Unformatted text preview: tives. It’s not enough simply to have a want or a desire. The point is that you have to WILL the end—you have to be actively working towards it. It’s only in that sense that rationality kicks in and ‘commands’ you to perform the means to get you to that end. Now, there are two kinds of hypothetical Now, there are two kinds of hypothetical imperatives:
Problematical Hypothetical Imperatives
Assertorial Hypothetical Imperatives The Problematical kinds are pretty much just The Problematical kinds are pretty much just “imperatives of skill”.
Like the examples I mentioned. These sorts of ends are just totally arbitrary (there’s no reason to possess them, you just do). But, the point is, once you have them, you have a reason (a command) to fulfill the means to get to the end. The Assertorial kinds are also called The Assertorial kinds are also called “councils of prudence”.
Now, these imperatives command the means to an end that we all do, in fact, have: to be happy. So, given that you want to be happy, you have a reason (a command) to do this or that. Since happiness is so indefinite, though, Kant calls these things ‘councils of prudence’—
not technically commands (but don’t worry about that) But there is the other kind of imperative, the But there is the other kind of imperative, the one which is important for the sake of morality—the one that represents “an action as necessary of itself without reference to another end, that is, as objectively necessary”.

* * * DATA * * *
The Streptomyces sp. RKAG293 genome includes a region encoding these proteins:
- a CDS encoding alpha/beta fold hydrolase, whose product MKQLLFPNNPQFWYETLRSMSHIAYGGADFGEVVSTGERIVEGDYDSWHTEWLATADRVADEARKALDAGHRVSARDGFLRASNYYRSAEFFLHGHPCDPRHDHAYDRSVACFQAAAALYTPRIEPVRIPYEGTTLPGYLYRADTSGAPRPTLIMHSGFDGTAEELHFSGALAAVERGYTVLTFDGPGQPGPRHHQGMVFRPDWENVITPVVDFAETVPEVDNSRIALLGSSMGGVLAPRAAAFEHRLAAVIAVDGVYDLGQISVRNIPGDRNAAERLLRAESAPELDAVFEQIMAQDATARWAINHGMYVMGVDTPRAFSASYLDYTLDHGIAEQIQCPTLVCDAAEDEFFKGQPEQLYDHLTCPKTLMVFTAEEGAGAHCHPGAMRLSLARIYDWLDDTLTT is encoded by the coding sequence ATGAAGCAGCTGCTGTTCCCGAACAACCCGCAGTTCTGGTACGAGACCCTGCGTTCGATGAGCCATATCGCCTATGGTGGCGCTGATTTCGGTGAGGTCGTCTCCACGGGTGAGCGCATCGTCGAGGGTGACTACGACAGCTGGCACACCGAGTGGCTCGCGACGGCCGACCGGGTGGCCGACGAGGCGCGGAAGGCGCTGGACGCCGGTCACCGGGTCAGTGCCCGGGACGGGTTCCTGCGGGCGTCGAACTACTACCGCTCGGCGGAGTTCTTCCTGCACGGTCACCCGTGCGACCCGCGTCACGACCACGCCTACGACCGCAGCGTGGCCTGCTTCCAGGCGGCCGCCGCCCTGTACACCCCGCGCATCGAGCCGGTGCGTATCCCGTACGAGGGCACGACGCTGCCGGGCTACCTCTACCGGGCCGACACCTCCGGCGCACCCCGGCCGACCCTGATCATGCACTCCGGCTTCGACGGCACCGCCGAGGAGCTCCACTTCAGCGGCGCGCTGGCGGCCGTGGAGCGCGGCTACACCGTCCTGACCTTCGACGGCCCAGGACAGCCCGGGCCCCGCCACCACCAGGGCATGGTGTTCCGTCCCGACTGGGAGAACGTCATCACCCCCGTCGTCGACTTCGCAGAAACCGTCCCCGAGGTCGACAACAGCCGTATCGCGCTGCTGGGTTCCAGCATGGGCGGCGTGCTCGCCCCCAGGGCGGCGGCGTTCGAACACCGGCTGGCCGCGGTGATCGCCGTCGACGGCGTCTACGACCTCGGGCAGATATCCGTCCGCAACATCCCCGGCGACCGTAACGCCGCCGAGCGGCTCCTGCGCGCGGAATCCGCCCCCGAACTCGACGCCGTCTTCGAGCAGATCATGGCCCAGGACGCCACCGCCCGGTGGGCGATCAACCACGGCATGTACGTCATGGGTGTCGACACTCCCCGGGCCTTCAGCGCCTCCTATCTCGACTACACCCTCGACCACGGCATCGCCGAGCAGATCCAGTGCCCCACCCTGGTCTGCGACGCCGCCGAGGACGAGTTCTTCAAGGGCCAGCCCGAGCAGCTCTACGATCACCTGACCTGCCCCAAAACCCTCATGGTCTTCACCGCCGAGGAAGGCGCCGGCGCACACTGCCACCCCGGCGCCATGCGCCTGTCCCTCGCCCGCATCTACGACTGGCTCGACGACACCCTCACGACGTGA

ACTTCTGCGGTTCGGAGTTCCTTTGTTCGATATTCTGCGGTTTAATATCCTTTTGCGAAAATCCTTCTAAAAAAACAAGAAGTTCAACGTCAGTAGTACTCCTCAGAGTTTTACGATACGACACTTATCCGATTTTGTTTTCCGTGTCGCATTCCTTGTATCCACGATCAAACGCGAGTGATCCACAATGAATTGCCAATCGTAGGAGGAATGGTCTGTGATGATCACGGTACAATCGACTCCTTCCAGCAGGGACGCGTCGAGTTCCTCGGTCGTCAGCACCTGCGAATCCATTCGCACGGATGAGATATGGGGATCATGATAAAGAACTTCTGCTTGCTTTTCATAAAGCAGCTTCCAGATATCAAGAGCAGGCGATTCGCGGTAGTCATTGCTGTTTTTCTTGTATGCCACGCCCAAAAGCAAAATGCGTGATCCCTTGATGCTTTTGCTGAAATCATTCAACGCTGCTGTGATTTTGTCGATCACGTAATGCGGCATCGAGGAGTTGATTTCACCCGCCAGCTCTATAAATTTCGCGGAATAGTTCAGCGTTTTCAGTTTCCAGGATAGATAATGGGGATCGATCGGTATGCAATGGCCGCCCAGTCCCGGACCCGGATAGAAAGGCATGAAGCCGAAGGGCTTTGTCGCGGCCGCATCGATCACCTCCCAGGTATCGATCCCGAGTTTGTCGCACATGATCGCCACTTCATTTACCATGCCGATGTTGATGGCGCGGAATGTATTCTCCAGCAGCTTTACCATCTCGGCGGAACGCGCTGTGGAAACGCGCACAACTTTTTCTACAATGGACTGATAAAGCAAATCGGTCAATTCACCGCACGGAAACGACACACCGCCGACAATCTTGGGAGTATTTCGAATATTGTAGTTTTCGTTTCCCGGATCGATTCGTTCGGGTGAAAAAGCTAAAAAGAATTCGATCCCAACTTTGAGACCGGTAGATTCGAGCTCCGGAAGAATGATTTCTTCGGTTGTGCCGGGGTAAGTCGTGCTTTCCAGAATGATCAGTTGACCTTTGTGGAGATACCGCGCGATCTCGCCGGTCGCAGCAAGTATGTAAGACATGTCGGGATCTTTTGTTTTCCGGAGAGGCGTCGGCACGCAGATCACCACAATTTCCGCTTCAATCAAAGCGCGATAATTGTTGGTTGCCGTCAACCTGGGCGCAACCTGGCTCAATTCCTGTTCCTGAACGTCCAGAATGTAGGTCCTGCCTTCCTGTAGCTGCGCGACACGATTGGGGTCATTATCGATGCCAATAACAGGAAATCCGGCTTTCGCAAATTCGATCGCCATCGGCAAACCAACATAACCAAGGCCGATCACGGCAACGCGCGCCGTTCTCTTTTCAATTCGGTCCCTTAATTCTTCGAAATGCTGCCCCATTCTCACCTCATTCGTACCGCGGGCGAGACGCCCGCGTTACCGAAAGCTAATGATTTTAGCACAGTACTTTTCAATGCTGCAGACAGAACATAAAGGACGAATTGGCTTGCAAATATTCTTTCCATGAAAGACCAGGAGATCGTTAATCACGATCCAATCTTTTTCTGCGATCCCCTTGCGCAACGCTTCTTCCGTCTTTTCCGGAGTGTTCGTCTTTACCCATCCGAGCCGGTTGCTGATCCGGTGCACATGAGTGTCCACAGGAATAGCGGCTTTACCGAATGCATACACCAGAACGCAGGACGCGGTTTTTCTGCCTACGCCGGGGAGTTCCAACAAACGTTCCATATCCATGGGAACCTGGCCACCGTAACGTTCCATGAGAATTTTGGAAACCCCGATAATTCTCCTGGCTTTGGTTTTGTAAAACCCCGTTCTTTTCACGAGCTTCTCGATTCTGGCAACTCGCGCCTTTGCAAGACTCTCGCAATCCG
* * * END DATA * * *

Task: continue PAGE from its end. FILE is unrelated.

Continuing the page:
This is the categorical imperative. So this command—because there is only So this command—because there is only one of them—is supposed to be applicable to all rational agents (all persons) no matter what they happen to will (want or desire).
Contrasted, then, with hypothetical imperatives which all ASSUME you happen to have some other end. Kant formulates this categorical imperative:
Kant formulates this categorical imperative: “Act only on that maxim whereby you can at the same time will that it should become a universal law” That last bit is the most important thing, but That last bit is the most important thing, but it takes a while to explain it.
Let’s start with this ‘maxim’ business. That’s the part that hangs people up the most.
Maxims are the principles that explain the motivation of our actions. They are also the things to which rational demands apply. So they look, in sc...
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This note was uploaded on 10/14/2011 for the course PHIL 2103 taught by Professor Staff during the Fall '08 term at Arkansas.
- Fall '08